GOLDMINE|September 2020

By his own estimation, guitarist Steve Howe has been in 10 bands, the most famous of which, Yes, in ’69, started without him. His debut on the band’s third record, in 1971, though, was the one that catapulted Yes into the stratosphere. For the next 49 years, Howe, in whatever project drew his attention, has been one of the most significant, unerring, thrilling, complex and entertainingly satisfying lead guitarists in all of progressive rock.

Now comes his 13th solo album, Love Is (BMG Records), his first in nine years. It’s not the progressive jazz-rock fusion instrumental blockbuster that he’s totally capable. It’s mellow. It’s melodic. And he sings lead on five of the 10 songs.

It was an honor to finally speak with him and, as a lifelong fan, this longtime music journalist just had to gush a bit.

GOLDMINE: This new album is very melodic. You’ve written some melodies that stick in your brain long after the music stops. Was it your intention to write so melodically?

STEVE HOWE: No, not at all. My intention was simply to get some very good material together in building a solid album. There was never any particular focus on melody, though. Maybe it’s just me liking that style more in my own solo work when I write. It delights me that you think that.

GM: You also have some very profound lyrical themes as well on this album in an environmental sense. I love the quote from (naturalist) Alexander Humboldt where he warns over 200 years ago about destroying the planet. Boy, was he right!

SH: Isn’t that amazing? And I quote 1970 Joni Mitchell, too, on the same subject. It’s still going on. We just don’t learn. That’s probably why we are where we are now.

GM: I didn’t realize you were such a good singer!

SH: I do believe I got better over the years. I did get to sing on some of the early Yes records with no experience at all. As I’ve aged, I liken my voice to a good old piece of leather that wears well. I’m more competent than I used to be. I mean, that’s how I sing. If you can’t deal with it, then don’t!

GM: I guess being in a band with possibly the greatest progressive-rock singer of them all, Jon Anderson, might’ve made you not do too much singing.

SH: Somewhere along the way, I did have but one singing lesson and it started me on understanding vocal technique. I mean, I didn’t want to know too much as I’m more an instinctual singer, but I still maintain my few minutes of vocal exercises.

GM: Closer “On the Balcony” hints at more of a muscular jazz-rock fusion direction. It’s been nine years since your last solo effort. Usually, the last track on an album is a portend of what’s to come. Might that be true in this case?

SH: Hold on. Before we talk about the next solo album, let’s talk about this one. Let me just answer your question... well, it was kind of a question. Those nine years between solo albums were spent recording two records with Yes, two records with Asia, four solo tours of the U.K., and relentless touring with both Yes and Asia. I mean, it wasn’t like I was sitting around thinking about this album all the time.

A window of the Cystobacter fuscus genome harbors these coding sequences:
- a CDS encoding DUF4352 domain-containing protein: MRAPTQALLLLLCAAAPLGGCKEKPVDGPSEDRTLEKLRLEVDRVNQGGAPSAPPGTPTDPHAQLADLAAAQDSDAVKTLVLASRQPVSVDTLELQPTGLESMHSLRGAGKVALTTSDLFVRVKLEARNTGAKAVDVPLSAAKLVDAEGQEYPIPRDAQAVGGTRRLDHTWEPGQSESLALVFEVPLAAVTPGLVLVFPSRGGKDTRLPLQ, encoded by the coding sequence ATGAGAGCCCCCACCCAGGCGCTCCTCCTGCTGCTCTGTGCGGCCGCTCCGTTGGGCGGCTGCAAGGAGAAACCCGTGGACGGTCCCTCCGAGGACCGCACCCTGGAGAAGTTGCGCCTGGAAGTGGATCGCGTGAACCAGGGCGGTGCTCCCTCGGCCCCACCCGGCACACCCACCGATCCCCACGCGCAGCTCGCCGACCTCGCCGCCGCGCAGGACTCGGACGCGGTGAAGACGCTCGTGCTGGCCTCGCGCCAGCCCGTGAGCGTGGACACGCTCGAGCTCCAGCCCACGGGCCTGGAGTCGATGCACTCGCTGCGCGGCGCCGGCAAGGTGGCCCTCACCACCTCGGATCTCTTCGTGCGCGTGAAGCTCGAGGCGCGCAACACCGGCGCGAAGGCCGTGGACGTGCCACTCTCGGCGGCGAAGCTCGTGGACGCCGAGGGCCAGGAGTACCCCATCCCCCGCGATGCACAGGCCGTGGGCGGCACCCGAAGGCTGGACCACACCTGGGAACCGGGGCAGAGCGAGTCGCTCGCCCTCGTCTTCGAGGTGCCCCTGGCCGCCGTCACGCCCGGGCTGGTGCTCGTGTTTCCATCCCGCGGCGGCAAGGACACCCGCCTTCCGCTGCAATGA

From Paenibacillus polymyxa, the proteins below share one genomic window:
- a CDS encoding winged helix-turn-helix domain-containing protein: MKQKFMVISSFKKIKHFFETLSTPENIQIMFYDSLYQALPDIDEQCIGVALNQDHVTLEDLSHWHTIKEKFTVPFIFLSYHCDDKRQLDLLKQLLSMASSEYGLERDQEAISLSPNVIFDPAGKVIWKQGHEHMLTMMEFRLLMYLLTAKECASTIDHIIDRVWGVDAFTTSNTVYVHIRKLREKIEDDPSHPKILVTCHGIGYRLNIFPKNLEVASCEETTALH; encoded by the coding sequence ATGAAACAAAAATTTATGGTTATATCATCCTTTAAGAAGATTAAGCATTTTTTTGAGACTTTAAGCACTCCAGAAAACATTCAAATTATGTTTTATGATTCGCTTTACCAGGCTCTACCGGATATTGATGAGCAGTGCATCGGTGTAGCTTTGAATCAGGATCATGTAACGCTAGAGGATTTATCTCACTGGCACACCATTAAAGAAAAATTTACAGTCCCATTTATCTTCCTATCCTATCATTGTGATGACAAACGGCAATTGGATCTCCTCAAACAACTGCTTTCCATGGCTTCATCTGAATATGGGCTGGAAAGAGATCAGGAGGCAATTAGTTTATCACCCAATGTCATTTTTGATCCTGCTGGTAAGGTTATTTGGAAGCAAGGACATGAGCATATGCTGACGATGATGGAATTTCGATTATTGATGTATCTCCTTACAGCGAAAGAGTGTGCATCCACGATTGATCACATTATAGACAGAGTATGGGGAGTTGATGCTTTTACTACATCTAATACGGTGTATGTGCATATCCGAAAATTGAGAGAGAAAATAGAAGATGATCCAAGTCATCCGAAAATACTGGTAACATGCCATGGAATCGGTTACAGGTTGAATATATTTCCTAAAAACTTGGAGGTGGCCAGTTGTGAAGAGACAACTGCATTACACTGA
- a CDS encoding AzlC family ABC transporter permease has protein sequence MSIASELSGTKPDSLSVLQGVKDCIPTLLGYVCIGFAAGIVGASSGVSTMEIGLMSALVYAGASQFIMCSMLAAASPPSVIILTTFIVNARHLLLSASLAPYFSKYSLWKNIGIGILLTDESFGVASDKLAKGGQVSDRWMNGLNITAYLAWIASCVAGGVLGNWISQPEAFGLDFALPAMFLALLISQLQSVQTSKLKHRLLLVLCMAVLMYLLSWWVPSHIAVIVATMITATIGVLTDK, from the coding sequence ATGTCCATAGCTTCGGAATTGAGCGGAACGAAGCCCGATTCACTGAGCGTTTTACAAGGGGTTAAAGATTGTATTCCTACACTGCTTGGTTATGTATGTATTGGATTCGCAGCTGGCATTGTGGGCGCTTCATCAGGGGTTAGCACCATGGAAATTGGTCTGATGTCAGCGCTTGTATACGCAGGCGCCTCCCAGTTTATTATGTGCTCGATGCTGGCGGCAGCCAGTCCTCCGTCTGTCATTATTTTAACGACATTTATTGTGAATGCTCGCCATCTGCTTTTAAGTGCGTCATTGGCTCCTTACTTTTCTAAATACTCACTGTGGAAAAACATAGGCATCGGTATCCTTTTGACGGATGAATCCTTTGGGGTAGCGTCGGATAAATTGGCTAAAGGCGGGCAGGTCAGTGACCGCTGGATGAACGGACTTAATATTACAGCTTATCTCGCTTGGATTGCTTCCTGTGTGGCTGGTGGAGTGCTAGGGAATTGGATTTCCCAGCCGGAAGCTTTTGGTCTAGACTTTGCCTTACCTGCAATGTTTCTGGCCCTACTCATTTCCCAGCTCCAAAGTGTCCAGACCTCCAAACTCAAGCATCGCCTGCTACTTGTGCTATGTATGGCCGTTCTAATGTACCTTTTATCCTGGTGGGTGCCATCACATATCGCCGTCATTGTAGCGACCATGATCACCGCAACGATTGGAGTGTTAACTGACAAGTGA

I love accumulating solo material to develop gradually. I’ve always been a writing guitarist. I’m not the kind of guy who just wanted to play guitar in a band; although I must say, that was, indeed, my original dream. When I was a kid, I wanted to be Scotty Moore, but even when I first met Jon Anderson, my writing was important to me. I added my own style to the existing style of Yes and it all became mixed “in the soup,” as they say. It was always very much about melody. So it doesn’t surprise me that Love Is is like it is, because that’s what I wanted it to be. And I purposely segmented it into 50/50 instrumental/vocal tracks. That’s precisely how I wanted to get it, so there’d be a balance of the two styles. Certainly the construction of such gives me pleasure. The precise arrangement of each song gives me pleasure. And, of course, playing lead guitar gives me pleasure. And we’ve already talked about the singing. That’s a real factor to it all as well. That’s why I moved incrementally in preparation for Love Is with that kind of balance.

Now, about your comment of the closing “On the Balcony” as indicating some kind of direction going forward, lyrically maybe. But I started writing about ecology in 1967 in the hippie age of love and flowers and the planet. It used to be all about that kind of stuff and that mindset sort of got railroaded through the years when things became highly commercial. The labels, the bands themselves, man, it was like “Let’s just make a ton of money and keep milking it!” True, it kept us working, but who’s looking out for the planet? We should have been, but we weren’t. But, basically, “On the Balcony” is slightly descriptive of a mindset that says, “Shut up! Everybody just shut up and let me hang here on the balcony.”


You can read up to 3 premium stories before you subscribe to Magzter GOLD

Log in, if you are already a subscriber


Get unlimited access to thousands of curated premium stories, newspapers and 5,000+ magazines


September 2020